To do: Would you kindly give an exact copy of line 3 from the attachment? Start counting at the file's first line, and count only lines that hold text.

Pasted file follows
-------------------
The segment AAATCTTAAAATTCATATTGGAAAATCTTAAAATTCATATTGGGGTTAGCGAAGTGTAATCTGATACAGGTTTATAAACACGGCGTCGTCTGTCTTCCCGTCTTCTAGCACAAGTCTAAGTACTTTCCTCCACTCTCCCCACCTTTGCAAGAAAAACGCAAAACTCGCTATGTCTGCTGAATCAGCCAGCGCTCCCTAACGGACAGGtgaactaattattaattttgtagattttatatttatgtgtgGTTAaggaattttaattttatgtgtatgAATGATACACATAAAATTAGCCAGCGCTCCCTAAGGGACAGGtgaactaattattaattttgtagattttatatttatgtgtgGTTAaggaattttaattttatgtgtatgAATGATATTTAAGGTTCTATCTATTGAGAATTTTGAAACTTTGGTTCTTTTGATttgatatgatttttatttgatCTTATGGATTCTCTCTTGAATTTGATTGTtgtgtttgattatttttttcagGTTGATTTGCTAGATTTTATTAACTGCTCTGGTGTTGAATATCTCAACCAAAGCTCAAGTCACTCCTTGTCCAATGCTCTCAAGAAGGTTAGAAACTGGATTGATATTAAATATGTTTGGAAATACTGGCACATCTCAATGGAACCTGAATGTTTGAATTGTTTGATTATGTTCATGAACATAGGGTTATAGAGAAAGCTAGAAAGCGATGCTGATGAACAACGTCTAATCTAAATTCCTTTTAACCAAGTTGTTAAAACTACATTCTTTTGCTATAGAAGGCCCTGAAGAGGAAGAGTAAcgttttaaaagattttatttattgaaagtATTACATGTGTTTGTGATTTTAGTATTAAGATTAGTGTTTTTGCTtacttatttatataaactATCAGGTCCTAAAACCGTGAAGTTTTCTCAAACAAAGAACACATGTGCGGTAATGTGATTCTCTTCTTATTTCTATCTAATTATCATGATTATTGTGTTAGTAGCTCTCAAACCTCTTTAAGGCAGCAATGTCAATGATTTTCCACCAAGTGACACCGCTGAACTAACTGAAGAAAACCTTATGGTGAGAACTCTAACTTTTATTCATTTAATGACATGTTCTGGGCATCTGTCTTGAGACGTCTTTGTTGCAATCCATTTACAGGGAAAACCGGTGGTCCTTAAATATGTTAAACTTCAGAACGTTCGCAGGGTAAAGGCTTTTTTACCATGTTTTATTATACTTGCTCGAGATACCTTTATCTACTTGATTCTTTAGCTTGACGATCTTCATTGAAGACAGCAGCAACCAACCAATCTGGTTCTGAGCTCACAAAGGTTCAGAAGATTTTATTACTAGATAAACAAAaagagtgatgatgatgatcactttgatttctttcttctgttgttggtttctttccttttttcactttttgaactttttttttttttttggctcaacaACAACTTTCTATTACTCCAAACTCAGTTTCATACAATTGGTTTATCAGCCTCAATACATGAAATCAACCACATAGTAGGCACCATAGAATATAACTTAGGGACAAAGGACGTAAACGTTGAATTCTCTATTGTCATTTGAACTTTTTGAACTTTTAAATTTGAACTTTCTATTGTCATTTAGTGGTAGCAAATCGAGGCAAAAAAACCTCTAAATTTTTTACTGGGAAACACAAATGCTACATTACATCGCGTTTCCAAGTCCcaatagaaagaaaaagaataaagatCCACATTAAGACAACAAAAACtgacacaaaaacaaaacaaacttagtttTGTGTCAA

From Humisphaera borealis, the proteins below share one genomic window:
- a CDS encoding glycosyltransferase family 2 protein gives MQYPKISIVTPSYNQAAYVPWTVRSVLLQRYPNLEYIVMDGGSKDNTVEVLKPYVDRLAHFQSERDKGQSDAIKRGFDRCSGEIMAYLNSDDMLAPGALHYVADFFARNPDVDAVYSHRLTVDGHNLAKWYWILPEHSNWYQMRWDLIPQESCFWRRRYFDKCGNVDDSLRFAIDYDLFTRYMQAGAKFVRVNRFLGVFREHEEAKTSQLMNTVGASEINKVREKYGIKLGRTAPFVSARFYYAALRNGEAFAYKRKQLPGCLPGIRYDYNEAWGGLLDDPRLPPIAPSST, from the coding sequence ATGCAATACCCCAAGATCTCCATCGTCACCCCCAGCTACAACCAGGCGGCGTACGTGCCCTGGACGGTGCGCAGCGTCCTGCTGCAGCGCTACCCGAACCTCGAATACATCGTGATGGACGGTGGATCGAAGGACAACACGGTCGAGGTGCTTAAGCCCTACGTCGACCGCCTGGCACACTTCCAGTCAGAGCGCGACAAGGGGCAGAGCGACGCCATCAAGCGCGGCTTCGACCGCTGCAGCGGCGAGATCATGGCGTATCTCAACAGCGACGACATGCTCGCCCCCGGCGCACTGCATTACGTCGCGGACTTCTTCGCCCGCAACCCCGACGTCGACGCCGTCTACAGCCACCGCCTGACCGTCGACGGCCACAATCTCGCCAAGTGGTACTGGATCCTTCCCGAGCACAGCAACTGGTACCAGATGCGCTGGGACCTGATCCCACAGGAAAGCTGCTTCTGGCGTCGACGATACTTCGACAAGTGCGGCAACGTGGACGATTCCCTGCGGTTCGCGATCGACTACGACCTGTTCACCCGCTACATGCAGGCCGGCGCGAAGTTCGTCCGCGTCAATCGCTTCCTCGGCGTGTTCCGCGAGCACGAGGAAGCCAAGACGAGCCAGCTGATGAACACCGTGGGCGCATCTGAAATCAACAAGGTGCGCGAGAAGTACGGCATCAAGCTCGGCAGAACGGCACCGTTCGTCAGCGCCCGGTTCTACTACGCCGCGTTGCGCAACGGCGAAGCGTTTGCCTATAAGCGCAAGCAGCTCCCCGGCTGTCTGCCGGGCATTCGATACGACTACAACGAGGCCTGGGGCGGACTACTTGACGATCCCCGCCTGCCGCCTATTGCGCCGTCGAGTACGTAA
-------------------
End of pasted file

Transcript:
- a CDS encoding glycosyltransferase family 2 protein gives MQYPKISIVTPSYNQAAYVPWTVRSVLLQRYPNLEYIVMDGGSKDNTVEVLKPYVDRLAHFQSERDKGQSDAIKRGFDRCSGEIMAYLNSDDMLAPGALHYVADFFARNPDVDAVYSHRLTVDGHNLAKWYWILPEHSNWYQMRWDLIPQESCFWRRRYFDKCGNVDDSLRFAIDYDLFTRYMQAGAKFVRVNRFLGVFREHEEAKTSQLMNTVGASEINKVREKYGIKLGRTAPFVSARFYYAALRNGEAFAYKRKQLPGCLPGIRYDYNEAWGGLLDDPRLPPIAPSST, from the coding sequence ATGCAATACCCCAAGATCTCCATCGTCACCCCCAGCTACAACCAGGCGGCGTACGTGCCCTGGACGGTGCGCAGCGTCCTGCTGCAGCGCTACCCGAACCTCGAATACATCGTGATGGACGGTGGATCGAAGGACAACACGGTCGAGGTGCTTAAGCCCTACGTCGACCGCCTGGCACACTTCCAGTCAGAGCGCGACAAGGGGCAGAGCGACGCCATCAAGCGCGGCTTCGACCGCTGCAGCGGCGAGATCATGGCGTATCTCAACAGCGACGACATGCTCGCCCCCGGCGCACTGCATTACGTCGCGGACTTCTTCGCCCGCAACCCCGACGTCGACGCCGTCTACAGCCACCGCCTGACCGTCGACGGCCACAATCTCGCCAAGTGGTACTGGATCCTTCCCGAGCACAGCAACTGGTACCAGATGCGCTGGGACCTGATCCCACAGGAAAGCTGCTTCTGGCGTCGACGATACTTCGACAAGTGCGGCAACGTGGACGATTCCCTGCGGTTCGCGATCGACTACGACCTGTTCACCCGCTACATGCAGGCCGGCGCGAAGTTCGTCCGCGTCAATCGCTTCCTCGGCGTGTTCCGCGAGCACGAGGAAGCCAAGACGAGCCAGCTGATGAACACCGTGGGCGCATCTGAAATCAACAAGGTGCGCGAGAAGTACGGCATCAAGCTCGGCAGAACGGCACCGTTCGTCAGCGCCCGGTTCTACTACGCCGCGTTGCGCAACGGCGAAGCGTTTGCCTATAAGCGCAAGCAGCTCCCCGGCTGTCTGCCGGGCATTCGATACGACTACAACGAGGCCTGGGGCGGACTACTTGACGATCCCCGCCTGCCGCCTATTGCGCCGTCGAGTACGTAA